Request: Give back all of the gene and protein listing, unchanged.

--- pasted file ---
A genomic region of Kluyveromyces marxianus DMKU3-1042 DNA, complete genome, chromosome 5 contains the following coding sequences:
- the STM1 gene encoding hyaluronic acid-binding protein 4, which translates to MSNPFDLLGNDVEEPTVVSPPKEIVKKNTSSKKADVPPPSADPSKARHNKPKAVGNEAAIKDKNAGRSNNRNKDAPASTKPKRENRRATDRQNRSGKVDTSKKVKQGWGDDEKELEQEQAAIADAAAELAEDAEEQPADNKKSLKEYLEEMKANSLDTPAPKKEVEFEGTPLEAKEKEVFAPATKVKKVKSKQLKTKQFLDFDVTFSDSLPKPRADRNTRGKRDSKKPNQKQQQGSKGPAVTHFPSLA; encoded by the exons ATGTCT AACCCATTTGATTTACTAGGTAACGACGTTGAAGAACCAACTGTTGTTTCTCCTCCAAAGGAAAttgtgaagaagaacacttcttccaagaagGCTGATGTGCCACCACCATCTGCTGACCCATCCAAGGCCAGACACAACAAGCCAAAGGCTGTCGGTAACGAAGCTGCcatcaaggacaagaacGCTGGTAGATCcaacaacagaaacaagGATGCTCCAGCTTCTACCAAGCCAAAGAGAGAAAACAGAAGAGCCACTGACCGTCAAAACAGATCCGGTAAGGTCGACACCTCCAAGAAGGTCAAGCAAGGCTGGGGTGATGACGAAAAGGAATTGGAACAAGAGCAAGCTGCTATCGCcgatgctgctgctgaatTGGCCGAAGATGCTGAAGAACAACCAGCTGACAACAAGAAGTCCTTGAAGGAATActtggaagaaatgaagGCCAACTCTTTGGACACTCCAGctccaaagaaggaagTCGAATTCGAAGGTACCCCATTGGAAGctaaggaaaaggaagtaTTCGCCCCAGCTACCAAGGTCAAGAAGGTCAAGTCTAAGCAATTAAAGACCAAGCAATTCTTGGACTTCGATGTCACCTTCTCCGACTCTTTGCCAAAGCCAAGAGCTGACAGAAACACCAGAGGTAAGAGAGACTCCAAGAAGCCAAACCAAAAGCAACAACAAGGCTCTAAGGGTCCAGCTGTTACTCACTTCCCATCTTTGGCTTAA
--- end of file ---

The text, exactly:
A genomic region of Kluyveromyces marxianus DMKU3-1042 DNA, complete genome, chromosome 5 contains the following coding sequences:
- the STM1 gene encoding hyaluronic acid-binding protein 4, which translates to MSNPFDLLGNDVEEPTVVSPPKEIVKKNTSSKKADVPPPSADPSKARHNKPKAVGNEAAIKDKNAGRSNNRNKDAPASTKPKRENRRATDRQNRSGKVDTSKKVKQGWGDDEKELEQEQAAIADAAAELAEDAEEQPADNKKSLKEYLEEMKANSLDTPAPKKEVEFEGTPLEAKEKEVFAPATKVKKVKSKQLKTKQFLDFDVTFSDSLPKPRADRNTRGKRDSKKPNQKQQQGSKGPAVTHFPSLA; encoded by the exons ATGTCT AACCCATTTGATTTACTAGGTAACGACGTTGAAGAACCAACTGTTGTTTCTCCTCCAAAGGAAAttgtgaagaagaacacttcttccaagaagGCTGATGTGCCACCACCATCTGCTGACCCATCCAAGGCCAGACACAACAAGCCAAAGGCTGTCGGTAACGAAGCTGCcatcaaggacaagaacGCTGGTAGATCcaacaacagaaacaagGATGCTCCAGCTTCTACCAAGCCAAAGAGAGAAAACAGAAGAGCCACTGACCGTCAAAACAGATCCGGTAAGGTCGACACCTCCAAGAAGGTCAAGCAAGGCTGGGGTGATGACGAAAAGGAATTGGAACAAGAGCAAGCTGCTATCGCcgatgctgctgctgaatTGGCCGAAGATGCTGAAGAACAACCAGCTGACAACAAGAAGTCCTTGAAGGAATActtggaagaaatgaagGCCAACTCTTTGGACACTCCAGctccaaagaaggaagTCGAATTCGAAGGTACCCCATTGGAAGctaaggaaaaggaagtaTTCGCCCCAGCTACCAAGGTCAAGAAGGTCAAGTCTAAGCAATTAAAGACCAAGCAATTCTTGGACTTCGATGTCACCTTCTCCGACTCTTTGCCAAAGCCAAGAGCTGACAGAAACACCAGAGGTAAGAGAGACTCCAAGAAGCCAAACCAAAAGCAACAACAAGGCTCTAAGGGTCCAGCTGTTACTCACTTCCCATCTTTGGCTTAA